Many first-year students of Senior High Schools (SHS) in the Ashanti region have been left on their own in private hostels after they failed to secure boarding status.
Joy News’ Erastus Asare Donkor reports that school authorities are also denying some of them access to school facilities for evening preps on grounds they are day students.
School heads say they will have nothing to do with hostel issues for fear of being sanctioned, following the introduction of Free SHS programme.
A week after newly-admitted students reported on the various campuses, visibly worried parents loitre school compounds with their children, still looking for solutions to accommodation challenges.
Christian Yeboah, 15, from Alajo in Accra was placed in Kwame Nkrumah University of Science and Technology (KNUST) SHS in Kumasi, however, the school cannot provide him accommodation on campus.
According to the school authorities, only 150 out of 500 first year male students can have access to boarding facilities.
Yeboah is forced to put up in a private hostel a little over a mile from campus to live on his own, unsupervised and feeds himself, unlike some of his colleagues.
Above all, he cannot attend evening studies in the school “because they consider us as day students and the security men have been sacking us.
“We have told the headmistress to get a teacher for us so that we can have our own preps here,” he explained.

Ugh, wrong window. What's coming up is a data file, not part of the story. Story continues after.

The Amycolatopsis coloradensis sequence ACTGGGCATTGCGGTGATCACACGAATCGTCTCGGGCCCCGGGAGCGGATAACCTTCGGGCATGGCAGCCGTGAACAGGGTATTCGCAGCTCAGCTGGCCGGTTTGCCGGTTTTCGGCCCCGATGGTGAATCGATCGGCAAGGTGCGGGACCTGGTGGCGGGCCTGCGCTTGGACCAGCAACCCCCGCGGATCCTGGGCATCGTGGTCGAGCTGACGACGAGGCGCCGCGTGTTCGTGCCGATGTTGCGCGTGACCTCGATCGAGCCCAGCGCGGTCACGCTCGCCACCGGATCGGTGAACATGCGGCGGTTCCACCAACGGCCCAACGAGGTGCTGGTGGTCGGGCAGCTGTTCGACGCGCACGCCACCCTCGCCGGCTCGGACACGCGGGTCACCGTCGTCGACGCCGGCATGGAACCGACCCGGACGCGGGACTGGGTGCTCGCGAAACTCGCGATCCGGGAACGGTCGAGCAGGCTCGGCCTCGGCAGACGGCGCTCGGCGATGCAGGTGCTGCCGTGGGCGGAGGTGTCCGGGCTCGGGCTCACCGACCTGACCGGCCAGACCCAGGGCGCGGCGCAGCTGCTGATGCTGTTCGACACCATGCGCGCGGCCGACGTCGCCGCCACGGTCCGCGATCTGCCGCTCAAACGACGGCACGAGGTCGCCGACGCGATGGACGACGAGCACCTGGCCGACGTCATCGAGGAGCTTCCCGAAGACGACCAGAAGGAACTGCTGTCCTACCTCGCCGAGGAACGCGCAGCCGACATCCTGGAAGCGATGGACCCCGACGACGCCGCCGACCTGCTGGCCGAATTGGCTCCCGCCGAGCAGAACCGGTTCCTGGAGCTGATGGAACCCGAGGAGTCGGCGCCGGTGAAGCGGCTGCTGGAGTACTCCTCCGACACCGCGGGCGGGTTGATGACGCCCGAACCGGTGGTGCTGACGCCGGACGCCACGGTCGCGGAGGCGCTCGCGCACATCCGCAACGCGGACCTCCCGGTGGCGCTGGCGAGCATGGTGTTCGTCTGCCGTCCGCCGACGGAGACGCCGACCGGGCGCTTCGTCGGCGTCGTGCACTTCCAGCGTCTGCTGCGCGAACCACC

Although the facility which houses the students was initially earmarked to house students, especially from outside the Region for the sake of supervision, school authorities abandoned the idea.
They have washed their hands off arranging private accommodation for students like Yeboah due to fear of being sanctioned by the Ghana Education Service (GES).
A parent, like many others, is unhappy her 15-year-old son will have to stay all by himself in a private hostel. “As a parent, renting a hostel for my child is a scary thought because you don’t know what they would be engaged in without you around,” she told Joy News.
The cost of hiring hostel accommodation ranges between ¢300 and ¢600 per head for a term in rooms with the capacity to take up to 60 students in some cases.
Orientation has begun for first-year students in many of the schools but that has no meaning to some parents and their wards as they want to settle the accommodation issue.
During a visit to St. Monica’s SHS at Asante Mampong, some frustrated parents from outside the Region could be seen carrying their children's luggage around in search of accommodation.
They had been lodging in guest houses, awaiting a decision by the school to adopt a facility to house the students for a fee.
It is anticipated the GES will give the go-ahead for school heads to find alternative accommodation and supervise the private hostels.